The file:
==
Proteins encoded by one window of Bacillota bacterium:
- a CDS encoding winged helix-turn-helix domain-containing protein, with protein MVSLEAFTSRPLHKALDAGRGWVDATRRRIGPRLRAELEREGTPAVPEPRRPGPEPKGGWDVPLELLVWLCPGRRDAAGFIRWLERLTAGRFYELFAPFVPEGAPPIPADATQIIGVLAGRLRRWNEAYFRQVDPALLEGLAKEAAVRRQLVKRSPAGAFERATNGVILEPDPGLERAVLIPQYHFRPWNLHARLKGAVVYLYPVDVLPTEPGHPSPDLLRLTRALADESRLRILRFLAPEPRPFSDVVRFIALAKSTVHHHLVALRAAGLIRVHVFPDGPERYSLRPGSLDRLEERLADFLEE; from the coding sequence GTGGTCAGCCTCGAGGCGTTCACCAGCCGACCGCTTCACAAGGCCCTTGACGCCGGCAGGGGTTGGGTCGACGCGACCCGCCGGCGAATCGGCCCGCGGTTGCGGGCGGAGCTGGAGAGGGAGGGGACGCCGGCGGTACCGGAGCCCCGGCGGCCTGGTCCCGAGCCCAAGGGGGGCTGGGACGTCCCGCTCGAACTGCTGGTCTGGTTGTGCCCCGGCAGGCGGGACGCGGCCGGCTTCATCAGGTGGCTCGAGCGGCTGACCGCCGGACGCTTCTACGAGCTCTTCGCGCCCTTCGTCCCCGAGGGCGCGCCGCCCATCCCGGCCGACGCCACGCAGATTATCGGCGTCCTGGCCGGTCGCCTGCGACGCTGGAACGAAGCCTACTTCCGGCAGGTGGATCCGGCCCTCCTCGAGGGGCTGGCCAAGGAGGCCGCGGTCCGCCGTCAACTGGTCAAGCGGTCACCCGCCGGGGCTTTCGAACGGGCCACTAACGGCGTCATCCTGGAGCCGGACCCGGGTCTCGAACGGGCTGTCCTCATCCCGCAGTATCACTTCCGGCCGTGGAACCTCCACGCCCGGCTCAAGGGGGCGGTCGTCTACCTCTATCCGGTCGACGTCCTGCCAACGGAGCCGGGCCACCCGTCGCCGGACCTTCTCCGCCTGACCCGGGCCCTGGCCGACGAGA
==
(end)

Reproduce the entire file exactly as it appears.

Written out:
Proteins encoded by one window of Bacillota bacterium:
- a CDS encoding winged helix-turn-helix domain-containing protein, with protein MVSLEAFTSRPLHKALDAGRGWVDATRRRIGPRLRAELEREGTPAVPEPRRPGPEPKGGWDVPLELLVWLCPGRRDAAGFIRWLERLTAGRFYELFAPFVPEGAPPIPADATQIIGVLAGRLRRWNEAYFRQVDPALLEGLAKEAAVRRQLVKRSPAGAFERATNGVILEPDPGLERAVLIPQYHFRPWNLHARLKGAVVYLYPVDVLPTEPGHPSPDLLRLTRALADESRLRILRFLAPEPRPFSDVVRFIALAKSTVHHHLVALRAAGLIRVHVFPDGPERYSLRPGSLDRLEERLADFLEE; from the coding sequence GTGGTCAGCCTCGAGGCGTTCACCAGCCGACCGCTTCACAAGGCCCTTGACGCCGGCAGGGGTTGGGTCGACGCGACCCGCCGGCGAATCGGCCCGCGGTTGCGGGCGGAGCTGGAGAGGGAGGGGACGCCGGCGGTACCGGAGCCCCGGCGGCCTGGTCCCGAGCCCAAGGGGGGCTGGGACGTCCCGCTCGAACTGCTGGTCTGGTTGTGCCCCGGCAGGCGGGACGCGGCCGGCTTCATCAGGTGGCTCGAGCGGCTGACCGCCGGACGCTTCTACGAGCTCTTCGCGCCCTTCGTCCCCGAGGGCGCGCCGCCCATCCCGGCCGACGCCACGCAGATTATCGGCGTCCTGGCCGGTCGCCTGCGACGCTGGAACGAAGCCTACTTCCGGCAGGTGGATCCGGCCCTCCTCGAGGGGCTGGCCAAGGAGGCCGCGGTCCGCCGTCAACTGGTCAAGCGGTCACCCGCCGGGGCTTTCGAACGGGCCACTAACGGCGTCATCCTGGAGCCGGACCCGGGTCTCGAACGGGCTGTCCTCATCCCGCAGTATCACTTCCGGCCGTGGAACCTCCACGCCCGGCTCAAGGGGGCGGTCGTCTACCTCTATCCGGTCGACGTCCTGCCAACGGAGCCGGGCCACCCGTCGCCGGACCTTCTCCGCCTGACCCGGGCCCTGGCCGACGAGA